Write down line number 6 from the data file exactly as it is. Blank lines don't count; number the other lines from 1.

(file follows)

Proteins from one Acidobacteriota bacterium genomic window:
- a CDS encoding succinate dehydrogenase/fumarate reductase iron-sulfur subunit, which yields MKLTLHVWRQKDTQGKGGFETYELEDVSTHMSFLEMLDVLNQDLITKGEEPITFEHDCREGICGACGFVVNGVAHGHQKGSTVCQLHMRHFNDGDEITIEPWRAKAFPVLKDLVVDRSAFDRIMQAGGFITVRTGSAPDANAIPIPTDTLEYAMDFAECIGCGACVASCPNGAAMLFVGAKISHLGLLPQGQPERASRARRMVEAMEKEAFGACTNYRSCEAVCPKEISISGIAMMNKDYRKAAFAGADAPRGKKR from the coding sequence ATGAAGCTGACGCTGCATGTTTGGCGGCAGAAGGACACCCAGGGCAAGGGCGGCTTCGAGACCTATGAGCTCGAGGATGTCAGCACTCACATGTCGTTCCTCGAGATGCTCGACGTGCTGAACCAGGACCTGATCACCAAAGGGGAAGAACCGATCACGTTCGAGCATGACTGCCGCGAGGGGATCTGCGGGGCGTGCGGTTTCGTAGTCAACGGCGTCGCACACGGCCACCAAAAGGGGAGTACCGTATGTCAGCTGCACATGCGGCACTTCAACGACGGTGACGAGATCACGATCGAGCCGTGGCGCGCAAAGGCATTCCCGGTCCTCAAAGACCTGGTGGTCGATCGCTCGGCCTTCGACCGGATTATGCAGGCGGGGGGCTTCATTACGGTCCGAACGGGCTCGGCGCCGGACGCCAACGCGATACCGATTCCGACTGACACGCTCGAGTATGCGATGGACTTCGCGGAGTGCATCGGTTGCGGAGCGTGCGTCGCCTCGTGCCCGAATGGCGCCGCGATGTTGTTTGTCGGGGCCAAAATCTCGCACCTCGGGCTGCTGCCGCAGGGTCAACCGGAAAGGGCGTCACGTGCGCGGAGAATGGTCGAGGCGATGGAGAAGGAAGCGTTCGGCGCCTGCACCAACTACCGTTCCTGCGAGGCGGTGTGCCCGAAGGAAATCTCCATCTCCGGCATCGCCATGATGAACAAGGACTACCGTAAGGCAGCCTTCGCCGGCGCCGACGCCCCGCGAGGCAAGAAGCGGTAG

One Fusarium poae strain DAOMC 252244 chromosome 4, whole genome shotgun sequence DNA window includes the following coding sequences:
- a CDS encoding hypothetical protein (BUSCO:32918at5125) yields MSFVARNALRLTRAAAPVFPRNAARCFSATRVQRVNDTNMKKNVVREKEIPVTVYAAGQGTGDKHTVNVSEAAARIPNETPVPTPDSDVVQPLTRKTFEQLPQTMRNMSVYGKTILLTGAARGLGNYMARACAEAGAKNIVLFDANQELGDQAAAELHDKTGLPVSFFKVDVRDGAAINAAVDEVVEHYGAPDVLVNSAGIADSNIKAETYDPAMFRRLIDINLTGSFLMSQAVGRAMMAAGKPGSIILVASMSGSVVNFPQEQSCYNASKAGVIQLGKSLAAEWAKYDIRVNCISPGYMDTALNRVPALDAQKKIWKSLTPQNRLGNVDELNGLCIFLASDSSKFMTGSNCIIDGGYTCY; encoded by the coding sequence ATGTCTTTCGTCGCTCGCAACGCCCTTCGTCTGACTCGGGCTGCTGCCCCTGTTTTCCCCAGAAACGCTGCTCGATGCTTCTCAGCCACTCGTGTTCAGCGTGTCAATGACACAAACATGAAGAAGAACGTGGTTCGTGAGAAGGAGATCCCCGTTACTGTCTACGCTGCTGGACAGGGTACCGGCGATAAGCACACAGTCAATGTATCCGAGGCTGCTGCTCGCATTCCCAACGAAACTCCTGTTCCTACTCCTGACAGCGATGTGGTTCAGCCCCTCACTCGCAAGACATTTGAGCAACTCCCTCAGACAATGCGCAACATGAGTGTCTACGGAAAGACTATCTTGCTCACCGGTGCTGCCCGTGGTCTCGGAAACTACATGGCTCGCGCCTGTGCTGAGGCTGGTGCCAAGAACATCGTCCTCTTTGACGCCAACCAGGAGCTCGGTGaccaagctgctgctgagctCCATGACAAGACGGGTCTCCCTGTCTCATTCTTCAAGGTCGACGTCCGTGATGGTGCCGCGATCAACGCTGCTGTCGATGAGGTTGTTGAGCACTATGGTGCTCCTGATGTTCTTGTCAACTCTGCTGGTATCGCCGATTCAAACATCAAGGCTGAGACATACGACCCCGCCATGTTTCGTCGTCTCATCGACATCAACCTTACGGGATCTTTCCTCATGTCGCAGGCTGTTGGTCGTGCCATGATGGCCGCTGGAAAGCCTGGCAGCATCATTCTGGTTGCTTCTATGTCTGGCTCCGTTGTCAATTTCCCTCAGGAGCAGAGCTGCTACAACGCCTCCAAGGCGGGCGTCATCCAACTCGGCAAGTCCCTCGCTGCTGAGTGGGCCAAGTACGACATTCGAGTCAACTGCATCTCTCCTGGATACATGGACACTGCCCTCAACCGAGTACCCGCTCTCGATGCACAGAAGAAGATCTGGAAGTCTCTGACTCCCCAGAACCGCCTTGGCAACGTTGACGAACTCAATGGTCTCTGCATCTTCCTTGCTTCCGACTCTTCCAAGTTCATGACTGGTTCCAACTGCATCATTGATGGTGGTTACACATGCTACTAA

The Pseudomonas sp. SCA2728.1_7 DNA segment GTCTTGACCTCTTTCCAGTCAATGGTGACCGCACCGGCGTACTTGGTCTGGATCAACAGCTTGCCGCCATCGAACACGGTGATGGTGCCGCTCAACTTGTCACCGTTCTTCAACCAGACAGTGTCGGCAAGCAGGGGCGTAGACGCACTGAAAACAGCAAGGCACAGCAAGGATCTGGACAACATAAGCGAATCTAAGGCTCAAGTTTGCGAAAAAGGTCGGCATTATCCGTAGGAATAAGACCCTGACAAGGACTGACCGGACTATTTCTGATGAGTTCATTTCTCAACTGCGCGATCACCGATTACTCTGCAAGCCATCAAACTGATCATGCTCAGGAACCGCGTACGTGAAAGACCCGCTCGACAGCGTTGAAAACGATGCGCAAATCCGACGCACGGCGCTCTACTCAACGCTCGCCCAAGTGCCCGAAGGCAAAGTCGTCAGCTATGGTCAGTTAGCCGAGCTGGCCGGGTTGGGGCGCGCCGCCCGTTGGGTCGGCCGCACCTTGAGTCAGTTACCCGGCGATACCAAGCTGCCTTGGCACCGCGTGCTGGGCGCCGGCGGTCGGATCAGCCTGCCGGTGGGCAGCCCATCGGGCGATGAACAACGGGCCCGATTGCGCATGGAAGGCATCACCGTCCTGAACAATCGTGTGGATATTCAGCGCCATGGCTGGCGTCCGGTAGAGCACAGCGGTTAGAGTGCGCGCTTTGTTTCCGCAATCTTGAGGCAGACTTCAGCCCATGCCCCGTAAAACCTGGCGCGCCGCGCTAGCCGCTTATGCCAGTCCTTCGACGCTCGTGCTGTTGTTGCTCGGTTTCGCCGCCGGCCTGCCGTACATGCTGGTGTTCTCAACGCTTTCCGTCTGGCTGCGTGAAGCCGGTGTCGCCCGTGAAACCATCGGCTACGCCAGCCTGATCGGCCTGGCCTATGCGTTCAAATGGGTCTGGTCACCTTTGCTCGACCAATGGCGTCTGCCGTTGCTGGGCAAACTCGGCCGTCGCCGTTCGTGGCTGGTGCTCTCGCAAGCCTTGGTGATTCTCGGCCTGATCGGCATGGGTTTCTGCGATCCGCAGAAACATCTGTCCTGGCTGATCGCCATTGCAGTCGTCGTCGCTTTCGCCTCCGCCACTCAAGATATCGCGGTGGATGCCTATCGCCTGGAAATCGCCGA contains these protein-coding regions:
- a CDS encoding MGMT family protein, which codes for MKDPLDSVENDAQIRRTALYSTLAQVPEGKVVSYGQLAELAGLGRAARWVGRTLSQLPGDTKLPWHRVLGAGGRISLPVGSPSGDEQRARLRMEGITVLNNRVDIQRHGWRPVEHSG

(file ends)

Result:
- a CDS encoding MGMT family protein, which codes for MKDPLDSVENDAQIRRTALYSTLAQVPEGKVVSYGQLAELAGLGRAARWVGRTLSQLPGDTKLPWHRVLGAGGRISLPVGSPSGDEQRARLRMEGITVLNNRVDIQRHGWRPVEHSG